“Hello? This is the open road calling. Can you please come for a visit?” Whether you tour on a Gold Wing or a Harley, a BMW or Suzuki, a Yamaha or Honda, you know the thrill of covering new ground, or re-visiting your favorite places. It’s time for a getaway!
Guide to Motorcycle Getaways:
WHERE TO GO: The best part of planning a trip is the amount of information available online designed expressly for motorcycle owners. If you need recommendations on choice roadways and where to find the most scenic roads, you can depend on honest reviews from those who have already been there. At www.motorcycleroads.com, for example, routes in every state are described with maps, road quality reports and amenities. The Delaware Coast Short Run is a suggested 60-mile stretch; it’s a quiet two-lane road running along the Delaware Bay coast, passing through coastal estuaries and farmland. On www.bestbikingroads.com, you’ll get detailed directions for rides of all different lengths, such as the nine-mile scenic coastal run from Narragansett, RI down to Point Judith, with beach areas and historical home sites en route.
You can stick with riders who own the same make of cycle by joining groups such as the Honda Sport Touring Association or the BMW Motorcycle Owners of America, who actively travel together to rallies across the country. The Four Winds Rally, held each summer since 1967 near New Bethlehem, PA, is the longest continually held BMW rally in the U.S. From the central campground, attendees can choose from an adventure ride, touring rides, or a self-guided ‘local trivia’ ride.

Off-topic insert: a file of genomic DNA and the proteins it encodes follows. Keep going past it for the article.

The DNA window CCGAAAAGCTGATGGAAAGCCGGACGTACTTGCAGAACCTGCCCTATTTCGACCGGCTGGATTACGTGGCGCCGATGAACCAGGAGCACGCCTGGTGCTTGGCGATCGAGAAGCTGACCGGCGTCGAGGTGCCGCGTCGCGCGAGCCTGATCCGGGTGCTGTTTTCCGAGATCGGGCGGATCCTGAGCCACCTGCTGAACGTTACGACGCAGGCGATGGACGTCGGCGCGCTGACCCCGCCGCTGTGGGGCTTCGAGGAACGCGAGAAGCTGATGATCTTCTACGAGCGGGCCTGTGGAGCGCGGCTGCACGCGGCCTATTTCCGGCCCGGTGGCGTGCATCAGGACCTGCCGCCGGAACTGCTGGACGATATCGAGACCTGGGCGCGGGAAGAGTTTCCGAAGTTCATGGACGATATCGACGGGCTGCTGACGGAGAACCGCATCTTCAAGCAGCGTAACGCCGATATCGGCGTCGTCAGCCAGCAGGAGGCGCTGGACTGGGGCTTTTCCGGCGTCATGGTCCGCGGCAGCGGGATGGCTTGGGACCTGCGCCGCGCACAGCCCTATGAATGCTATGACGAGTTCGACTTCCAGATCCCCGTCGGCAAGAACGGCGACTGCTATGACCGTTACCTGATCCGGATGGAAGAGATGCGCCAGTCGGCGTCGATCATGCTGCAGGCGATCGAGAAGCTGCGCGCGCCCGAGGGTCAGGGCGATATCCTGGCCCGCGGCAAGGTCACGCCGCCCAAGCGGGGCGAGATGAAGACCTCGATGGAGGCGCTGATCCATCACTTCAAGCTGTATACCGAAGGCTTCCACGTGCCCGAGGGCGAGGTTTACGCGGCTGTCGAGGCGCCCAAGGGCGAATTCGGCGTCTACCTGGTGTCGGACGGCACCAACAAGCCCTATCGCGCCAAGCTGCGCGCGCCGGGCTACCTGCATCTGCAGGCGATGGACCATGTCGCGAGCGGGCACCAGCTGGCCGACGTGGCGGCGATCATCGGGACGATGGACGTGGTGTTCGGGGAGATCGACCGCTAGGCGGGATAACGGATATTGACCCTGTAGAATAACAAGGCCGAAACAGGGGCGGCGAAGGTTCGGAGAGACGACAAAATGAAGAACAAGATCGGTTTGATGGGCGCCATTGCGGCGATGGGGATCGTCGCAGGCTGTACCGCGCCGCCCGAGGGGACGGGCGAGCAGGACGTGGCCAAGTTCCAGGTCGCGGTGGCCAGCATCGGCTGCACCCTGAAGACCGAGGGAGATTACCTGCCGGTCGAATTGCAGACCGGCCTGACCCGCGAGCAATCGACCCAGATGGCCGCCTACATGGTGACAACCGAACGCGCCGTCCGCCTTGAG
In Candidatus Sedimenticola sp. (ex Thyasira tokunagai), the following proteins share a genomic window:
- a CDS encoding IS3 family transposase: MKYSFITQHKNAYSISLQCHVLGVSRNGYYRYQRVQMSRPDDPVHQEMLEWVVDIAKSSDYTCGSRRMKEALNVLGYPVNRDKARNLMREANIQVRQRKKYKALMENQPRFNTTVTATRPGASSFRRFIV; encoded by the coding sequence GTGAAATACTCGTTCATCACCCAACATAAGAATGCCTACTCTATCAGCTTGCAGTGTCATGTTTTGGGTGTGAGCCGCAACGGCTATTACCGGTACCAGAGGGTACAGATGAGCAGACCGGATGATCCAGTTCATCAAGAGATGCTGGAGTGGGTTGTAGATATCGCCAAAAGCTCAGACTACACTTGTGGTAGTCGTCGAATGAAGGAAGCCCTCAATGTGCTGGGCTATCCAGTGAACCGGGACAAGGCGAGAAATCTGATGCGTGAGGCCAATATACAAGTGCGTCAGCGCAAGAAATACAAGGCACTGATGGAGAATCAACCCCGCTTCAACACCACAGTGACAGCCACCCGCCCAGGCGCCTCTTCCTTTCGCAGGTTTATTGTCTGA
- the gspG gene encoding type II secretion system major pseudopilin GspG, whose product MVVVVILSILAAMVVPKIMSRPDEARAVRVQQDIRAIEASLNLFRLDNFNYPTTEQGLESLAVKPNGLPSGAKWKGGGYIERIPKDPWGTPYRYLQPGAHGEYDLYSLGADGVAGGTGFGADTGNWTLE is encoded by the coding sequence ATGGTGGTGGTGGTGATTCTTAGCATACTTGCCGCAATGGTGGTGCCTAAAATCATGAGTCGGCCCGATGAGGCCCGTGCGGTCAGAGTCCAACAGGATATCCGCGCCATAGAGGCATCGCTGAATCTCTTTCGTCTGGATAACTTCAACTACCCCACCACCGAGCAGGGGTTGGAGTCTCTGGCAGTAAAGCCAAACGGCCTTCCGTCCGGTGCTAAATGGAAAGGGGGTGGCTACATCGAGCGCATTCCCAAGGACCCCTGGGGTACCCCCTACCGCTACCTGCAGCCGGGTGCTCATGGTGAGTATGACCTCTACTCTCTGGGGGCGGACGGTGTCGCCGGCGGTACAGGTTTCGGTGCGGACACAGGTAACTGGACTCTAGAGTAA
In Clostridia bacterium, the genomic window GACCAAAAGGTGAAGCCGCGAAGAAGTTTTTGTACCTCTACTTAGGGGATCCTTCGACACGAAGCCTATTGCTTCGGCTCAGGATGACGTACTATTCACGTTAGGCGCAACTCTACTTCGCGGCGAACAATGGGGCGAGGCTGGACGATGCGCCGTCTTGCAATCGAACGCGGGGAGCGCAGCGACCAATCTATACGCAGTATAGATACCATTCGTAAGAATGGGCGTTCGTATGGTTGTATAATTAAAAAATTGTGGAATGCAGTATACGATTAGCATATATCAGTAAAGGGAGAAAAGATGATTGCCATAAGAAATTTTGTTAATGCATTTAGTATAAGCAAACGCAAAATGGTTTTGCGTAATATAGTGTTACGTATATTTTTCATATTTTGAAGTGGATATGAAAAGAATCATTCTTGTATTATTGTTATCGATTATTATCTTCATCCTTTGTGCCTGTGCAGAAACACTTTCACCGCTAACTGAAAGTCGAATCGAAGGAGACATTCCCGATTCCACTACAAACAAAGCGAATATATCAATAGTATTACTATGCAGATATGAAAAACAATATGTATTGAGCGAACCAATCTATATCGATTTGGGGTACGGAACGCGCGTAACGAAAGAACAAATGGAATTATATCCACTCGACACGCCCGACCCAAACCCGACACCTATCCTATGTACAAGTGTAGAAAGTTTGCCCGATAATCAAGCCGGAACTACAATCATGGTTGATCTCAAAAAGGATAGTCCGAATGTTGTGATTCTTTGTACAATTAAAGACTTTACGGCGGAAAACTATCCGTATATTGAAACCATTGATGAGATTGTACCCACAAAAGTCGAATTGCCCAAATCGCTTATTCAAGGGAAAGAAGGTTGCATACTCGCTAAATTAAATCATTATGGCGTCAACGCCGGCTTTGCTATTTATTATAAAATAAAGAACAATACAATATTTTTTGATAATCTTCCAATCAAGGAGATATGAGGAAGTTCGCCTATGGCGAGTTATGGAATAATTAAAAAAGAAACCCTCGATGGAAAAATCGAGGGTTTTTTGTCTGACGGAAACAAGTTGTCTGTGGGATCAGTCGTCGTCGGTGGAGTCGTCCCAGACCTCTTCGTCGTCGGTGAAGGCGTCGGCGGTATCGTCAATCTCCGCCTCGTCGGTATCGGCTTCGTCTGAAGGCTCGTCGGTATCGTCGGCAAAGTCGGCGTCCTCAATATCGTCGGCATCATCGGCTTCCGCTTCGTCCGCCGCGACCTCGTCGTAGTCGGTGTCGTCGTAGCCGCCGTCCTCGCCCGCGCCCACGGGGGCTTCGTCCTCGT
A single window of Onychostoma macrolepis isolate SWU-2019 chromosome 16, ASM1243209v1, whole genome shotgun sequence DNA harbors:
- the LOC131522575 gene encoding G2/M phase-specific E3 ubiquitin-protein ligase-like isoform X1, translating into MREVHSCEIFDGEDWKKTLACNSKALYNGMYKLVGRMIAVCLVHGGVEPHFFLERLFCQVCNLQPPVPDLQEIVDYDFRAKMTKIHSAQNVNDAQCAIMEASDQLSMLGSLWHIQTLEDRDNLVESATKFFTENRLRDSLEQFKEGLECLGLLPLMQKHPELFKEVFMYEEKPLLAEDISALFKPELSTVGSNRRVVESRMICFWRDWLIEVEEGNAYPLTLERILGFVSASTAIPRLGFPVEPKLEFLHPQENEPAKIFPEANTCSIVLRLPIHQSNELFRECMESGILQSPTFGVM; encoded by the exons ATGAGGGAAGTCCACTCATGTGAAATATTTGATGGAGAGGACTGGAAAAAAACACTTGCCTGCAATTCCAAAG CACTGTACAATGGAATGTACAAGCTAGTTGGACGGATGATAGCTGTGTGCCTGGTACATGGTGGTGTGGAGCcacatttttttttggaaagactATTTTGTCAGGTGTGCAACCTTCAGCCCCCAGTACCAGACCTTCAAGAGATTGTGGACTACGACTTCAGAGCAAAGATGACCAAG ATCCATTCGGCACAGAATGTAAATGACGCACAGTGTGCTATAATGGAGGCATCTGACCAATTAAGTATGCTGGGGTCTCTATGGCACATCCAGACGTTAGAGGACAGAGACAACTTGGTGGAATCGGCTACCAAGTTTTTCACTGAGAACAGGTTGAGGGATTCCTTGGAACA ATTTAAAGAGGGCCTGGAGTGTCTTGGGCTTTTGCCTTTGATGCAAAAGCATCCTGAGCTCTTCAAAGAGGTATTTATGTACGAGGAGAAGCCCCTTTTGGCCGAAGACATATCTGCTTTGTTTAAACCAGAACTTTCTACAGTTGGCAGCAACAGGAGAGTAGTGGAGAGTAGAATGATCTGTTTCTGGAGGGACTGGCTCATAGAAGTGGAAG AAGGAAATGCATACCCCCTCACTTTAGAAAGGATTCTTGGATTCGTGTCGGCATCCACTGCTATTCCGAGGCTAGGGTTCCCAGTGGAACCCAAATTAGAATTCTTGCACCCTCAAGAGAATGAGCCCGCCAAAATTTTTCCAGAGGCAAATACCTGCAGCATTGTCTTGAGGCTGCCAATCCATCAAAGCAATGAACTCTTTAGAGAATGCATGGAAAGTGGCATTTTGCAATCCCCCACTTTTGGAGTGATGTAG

The Gold Wing Touring Association (GWTA) is an international organization of touring motorcyclists, predominantly Gold Wing owners. Region H, representing the northeast U.S., recently held their annual rally in Old Orchard Beach, Maine. If you want to leave your trip planning to someone else, you can take an organized group tour. The American Motorcyclist Association (AMA) has a branch dedicated to running scheduled tours around the country. Their guides lead participants on daily itineraries, which include meals and events. Their nine-day “Chasing the Colors” tour averages distances of 200 a day. Part of the itinerary includes a series of twisty mountain roads through the Mount Rogers National Recreation area in Virginia, as well as the Big Walker Mountain summit observation point, and the Roanoke Valley.
Similarly, Northeastern Motorcycle Tours offers tours through the scenic mountain roads in Vermont, New Hampshire, Massachusetts, and the Adirondacks in New York, as well as along the seacoast of northern Maine.
WHERE TO STAY: For many riders, a day out on the open road is best ended with a night spent in the open air, at a motorcycle-friendly campground. There are state-by-state lists of clean, affordable, safe, and comfortable places to stay online at www.bikercamps.com and www.motorcycletravelonline.com. If you prefer a hotel, it may be worthwhile to join the Motorcycle Riders Foundation (MFA) or the AMA. Members of both organizations save 10-15% at Choice Hotels, including Comfort Inn, Comfort Suites, Quality Inn, Sleep Inn, Clarion, Cambria Suites, MainStay Suites, Suburban Extended Stay, Rodeway Inn and EconoLodge.